Multidimensional quality of life: A new measure of quality of life in adults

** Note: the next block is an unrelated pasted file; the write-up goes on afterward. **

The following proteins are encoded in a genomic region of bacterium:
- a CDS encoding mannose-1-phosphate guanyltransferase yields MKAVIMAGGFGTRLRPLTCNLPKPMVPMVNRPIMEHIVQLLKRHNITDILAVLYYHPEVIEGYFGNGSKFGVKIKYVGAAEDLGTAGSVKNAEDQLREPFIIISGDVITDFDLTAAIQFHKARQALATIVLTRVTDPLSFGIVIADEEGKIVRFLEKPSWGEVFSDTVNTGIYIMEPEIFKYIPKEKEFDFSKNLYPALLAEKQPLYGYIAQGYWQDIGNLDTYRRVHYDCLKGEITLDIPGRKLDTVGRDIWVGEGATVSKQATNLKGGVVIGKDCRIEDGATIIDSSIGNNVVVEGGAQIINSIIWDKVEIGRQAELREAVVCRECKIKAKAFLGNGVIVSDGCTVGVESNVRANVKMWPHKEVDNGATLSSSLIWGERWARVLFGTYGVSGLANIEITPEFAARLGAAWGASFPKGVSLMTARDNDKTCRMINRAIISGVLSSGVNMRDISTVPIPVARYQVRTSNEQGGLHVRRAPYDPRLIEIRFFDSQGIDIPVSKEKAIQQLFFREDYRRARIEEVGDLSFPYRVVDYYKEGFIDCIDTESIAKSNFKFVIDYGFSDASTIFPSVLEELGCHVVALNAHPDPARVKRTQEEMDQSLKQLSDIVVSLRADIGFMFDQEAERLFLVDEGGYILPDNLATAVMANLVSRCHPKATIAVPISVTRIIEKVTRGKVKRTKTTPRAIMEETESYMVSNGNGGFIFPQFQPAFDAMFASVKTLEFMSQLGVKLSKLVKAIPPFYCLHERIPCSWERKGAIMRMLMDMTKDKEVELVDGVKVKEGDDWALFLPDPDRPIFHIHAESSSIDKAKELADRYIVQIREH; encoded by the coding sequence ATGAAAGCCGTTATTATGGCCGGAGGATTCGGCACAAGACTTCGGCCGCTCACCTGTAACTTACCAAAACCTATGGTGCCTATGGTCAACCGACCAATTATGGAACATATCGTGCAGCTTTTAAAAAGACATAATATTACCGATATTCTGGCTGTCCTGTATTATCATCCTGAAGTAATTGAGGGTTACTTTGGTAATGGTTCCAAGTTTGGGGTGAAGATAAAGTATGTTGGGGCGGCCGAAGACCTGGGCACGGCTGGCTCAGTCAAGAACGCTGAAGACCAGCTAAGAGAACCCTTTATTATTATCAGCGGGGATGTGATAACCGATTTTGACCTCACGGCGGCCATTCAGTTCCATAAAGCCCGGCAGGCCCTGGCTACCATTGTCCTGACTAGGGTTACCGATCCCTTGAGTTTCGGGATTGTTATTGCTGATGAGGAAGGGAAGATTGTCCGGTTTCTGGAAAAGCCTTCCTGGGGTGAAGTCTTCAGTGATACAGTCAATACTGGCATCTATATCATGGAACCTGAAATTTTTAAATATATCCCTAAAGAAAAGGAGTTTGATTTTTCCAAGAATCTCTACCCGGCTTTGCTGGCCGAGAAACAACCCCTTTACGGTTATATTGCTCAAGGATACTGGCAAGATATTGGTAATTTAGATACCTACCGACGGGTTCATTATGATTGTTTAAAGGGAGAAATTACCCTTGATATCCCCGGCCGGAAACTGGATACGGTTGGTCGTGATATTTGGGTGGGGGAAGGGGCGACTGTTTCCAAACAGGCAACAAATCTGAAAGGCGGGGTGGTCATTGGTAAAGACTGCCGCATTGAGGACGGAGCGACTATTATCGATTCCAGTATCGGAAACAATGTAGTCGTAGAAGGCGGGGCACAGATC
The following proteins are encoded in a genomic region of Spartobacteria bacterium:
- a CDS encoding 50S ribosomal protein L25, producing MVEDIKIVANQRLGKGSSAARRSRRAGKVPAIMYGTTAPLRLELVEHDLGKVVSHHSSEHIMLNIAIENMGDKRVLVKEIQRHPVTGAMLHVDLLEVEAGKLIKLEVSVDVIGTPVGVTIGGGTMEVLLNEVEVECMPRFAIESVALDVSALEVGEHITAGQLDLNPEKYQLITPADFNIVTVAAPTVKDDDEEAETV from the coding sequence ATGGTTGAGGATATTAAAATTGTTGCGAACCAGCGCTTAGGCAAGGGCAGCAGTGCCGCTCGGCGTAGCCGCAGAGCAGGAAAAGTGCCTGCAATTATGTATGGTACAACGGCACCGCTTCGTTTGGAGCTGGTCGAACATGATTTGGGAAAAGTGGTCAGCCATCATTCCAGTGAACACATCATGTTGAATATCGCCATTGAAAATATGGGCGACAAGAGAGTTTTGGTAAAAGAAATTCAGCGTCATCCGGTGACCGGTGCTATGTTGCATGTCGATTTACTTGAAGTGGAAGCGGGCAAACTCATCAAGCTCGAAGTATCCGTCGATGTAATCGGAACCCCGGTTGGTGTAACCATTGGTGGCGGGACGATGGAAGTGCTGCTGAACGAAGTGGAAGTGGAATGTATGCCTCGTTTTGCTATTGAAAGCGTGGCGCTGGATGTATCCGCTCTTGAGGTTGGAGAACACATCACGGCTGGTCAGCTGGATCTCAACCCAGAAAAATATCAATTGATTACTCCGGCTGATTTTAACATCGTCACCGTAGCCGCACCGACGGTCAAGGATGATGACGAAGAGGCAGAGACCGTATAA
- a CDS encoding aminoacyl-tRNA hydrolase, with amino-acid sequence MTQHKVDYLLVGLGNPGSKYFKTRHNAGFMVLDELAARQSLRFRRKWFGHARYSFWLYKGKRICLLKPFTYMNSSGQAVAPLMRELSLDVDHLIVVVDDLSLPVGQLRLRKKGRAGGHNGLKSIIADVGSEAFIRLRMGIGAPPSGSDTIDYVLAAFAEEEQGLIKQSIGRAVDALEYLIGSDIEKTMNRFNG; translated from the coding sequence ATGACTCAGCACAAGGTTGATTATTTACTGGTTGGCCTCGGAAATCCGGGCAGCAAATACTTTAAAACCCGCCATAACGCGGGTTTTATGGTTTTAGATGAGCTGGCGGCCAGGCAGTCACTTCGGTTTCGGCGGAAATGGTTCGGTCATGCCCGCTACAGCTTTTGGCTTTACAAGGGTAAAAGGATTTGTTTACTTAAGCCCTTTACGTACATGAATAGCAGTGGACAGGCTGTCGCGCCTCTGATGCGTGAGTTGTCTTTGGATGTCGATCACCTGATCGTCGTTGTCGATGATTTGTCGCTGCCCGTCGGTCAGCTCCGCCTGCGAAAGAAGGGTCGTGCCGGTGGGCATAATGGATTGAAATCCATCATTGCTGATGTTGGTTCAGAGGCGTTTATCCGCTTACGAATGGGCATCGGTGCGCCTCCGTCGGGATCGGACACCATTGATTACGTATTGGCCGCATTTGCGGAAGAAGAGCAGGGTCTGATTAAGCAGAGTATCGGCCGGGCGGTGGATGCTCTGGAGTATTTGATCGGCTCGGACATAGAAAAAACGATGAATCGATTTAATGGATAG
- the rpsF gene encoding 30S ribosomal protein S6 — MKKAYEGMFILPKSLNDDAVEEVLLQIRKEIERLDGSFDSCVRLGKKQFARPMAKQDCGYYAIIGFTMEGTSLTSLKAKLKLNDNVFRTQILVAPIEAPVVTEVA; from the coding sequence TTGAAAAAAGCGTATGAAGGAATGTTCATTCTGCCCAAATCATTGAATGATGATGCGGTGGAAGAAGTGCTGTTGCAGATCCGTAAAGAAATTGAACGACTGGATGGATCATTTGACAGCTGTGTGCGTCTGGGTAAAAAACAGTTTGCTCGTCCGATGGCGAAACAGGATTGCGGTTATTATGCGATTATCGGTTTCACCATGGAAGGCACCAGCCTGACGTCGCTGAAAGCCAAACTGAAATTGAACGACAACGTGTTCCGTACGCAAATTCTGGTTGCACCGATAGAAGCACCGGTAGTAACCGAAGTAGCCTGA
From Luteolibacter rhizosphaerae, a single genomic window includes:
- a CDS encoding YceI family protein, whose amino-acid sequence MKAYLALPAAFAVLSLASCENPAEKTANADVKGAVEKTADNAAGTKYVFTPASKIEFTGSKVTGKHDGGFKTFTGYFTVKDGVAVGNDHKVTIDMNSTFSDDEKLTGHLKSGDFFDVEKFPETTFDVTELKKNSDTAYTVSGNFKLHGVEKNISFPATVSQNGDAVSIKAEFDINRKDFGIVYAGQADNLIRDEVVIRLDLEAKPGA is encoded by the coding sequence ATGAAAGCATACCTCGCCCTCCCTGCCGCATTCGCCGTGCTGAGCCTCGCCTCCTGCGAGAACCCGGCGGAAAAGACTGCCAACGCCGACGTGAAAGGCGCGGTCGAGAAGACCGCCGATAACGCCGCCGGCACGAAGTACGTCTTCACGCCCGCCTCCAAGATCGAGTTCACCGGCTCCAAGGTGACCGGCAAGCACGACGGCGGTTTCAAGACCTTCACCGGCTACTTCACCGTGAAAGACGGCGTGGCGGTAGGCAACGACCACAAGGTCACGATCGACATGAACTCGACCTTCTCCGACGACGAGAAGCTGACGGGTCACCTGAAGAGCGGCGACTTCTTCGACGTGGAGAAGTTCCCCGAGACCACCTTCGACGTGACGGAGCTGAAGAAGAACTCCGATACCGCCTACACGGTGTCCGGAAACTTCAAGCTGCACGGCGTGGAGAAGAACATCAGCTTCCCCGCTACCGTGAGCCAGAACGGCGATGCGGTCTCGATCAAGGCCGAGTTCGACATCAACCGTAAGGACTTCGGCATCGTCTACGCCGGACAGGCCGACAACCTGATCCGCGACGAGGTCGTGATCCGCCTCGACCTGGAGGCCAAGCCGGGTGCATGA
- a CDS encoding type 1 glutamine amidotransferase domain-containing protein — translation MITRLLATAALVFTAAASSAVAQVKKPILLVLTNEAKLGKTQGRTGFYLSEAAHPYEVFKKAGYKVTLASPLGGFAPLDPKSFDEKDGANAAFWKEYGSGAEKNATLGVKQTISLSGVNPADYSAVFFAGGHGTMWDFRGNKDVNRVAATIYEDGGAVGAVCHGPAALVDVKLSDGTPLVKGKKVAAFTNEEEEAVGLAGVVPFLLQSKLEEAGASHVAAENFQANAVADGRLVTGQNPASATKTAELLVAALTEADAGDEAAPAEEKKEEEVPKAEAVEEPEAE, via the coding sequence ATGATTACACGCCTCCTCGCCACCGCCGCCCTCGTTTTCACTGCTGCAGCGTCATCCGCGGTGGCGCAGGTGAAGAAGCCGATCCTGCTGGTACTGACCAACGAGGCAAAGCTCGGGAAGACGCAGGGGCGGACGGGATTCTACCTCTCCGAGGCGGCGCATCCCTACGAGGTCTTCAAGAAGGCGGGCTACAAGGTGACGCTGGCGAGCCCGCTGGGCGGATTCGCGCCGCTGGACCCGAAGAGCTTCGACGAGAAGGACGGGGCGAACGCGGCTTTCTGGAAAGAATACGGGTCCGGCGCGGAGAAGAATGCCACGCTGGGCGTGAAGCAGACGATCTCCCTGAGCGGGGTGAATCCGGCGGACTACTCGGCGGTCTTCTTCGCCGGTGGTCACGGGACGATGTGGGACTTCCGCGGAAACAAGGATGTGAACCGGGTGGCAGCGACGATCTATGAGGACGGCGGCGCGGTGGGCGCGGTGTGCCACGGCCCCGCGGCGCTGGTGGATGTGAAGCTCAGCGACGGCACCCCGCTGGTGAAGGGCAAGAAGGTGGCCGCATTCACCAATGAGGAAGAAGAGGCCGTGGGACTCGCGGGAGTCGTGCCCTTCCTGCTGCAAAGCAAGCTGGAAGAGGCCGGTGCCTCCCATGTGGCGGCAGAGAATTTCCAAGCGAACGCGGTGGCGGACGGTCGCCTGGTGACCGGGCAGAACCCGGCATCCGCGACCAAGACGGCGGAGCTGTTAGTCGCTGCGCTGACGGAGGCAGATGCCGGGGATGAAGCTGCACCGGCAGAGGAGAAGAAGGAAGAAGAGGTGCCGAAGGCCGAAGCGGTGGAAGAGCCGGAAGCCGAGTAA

ABSTRACT This paper presents a new measure for assessing quality of life (QOL) –the Multidimensional Quality of Life (MQOL)– and describes its derivation, characteristics, structure and several applications. Reasons for developing the MQOL include the restricted range of assessed domains and the heavy emphasis on health in many standard assessment tools. The MQOL was derived by meaning probes into QOL in different samples. It is a 60-item self-report tool of high reliability and validity covering various themes and forming, in line with factor and cluster analyses, 17 scales that constitute five factors according to confirmatory factor analysis. It has been applied with thousands of individuals, in English, Hebrew, Russian and Arabic, and is adequate for healthy and physically or mentally sick individuals, under regular or challenging circumstances. Described studies present findings in samples of sick or healthy individuals (e.g., unemployed, members of a collapsing Kibbutz); relations between the MQOL and coping strategies in partners of sick individuals; and interrelations of overall and scale scores in new and old immigrants. Conclusions focus on the structure of the MQOL, the specificity of coping effects, and the stabilizing mechanisms of QOL.